edited December 2014 in Type Design Critiques
Hi there,

currently I'm trying to digitize two fonts from the »Flinsch-Foundry« (~ 1908) in a reasonable way. This (obviously modified sans serif-) fonts are ranked under the name Renaissance*. My interest is essentially based on the aesthetics of the printed image, but also on some curious details which I would like to keep in a neutral way. So I wonder how to balance it all between a charming inaccuracy/oddness and a typographical elaborateness (of course we are dealing with display-fonts). Further the question arises how to incorporate some missing glyphs and how (and why) to modify some already existing glyphs etc.. For one of the two fonts there is a preliminary PDF:



Unfortunately I can't show more of the corresponding scans here. I would be very interested in your opinions and remain with best regards from Leipzig,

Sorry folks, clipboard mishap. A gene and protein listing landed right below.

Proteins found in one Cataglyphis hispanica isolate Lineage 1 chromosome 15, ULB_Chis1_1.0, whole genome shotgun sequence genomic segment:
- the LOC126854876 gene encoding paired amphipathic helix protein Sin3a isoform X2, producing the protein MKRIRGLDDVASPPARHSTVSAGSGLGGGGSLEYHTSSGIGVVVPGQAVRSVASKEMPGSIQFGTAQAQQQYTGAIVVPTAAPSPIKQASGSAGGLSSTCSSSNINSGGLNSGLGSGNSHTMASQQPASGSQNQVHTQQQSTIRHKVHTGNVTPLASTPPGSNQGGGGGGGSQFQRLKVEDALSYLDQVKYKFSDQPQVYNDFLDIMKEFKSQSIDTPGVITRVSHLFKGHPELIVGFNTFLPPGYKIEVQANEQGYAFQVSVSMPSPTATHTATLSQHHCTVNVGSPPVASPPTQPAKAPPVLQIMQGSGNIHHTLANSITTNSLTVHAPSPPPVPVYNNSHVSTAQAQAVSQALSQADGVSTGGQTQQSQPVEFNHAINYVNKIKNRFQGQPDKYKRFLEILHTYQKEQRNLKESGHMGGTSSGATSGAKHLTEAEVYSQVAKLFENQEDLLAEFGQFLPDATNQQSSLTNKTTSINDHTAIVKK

* Halbfette and Schmale fette Renaissance


  • "details that I would like to keep in a neutral way." That means you are creating something new, a new interpretation of this style, and not just trying to just digitize what is there already. That's the right way to go, in my opinion, but that means it's *your* baby. There are not any rules except the ones you make up that satisfy your aesthetic. It may be helpful to see other revivals of related styles, to see how they have solved the problems you will run up against, but your ideas are what will give it whatever value it ends up having.
  • Nick ShinnNick Shinn Posts: 1,333
    You have lost the discipline of the original, which has no overshoot and very tight fit.
    These qualities hold its irregular color in check.
    The tension between the disciplined metrics and the awkward color gives the face its nuanced personality.
    Without the accurate constraint of the metrics, the overall effect is amateurish.
  • Sorry, I didn't check the PDF. I like Nick's insights.
  • This is a deliberate aspect of course. I finally spent some time on spacing and it slowly becomes more density I guess. Thanks a lot.

    {I've just updated the link above}
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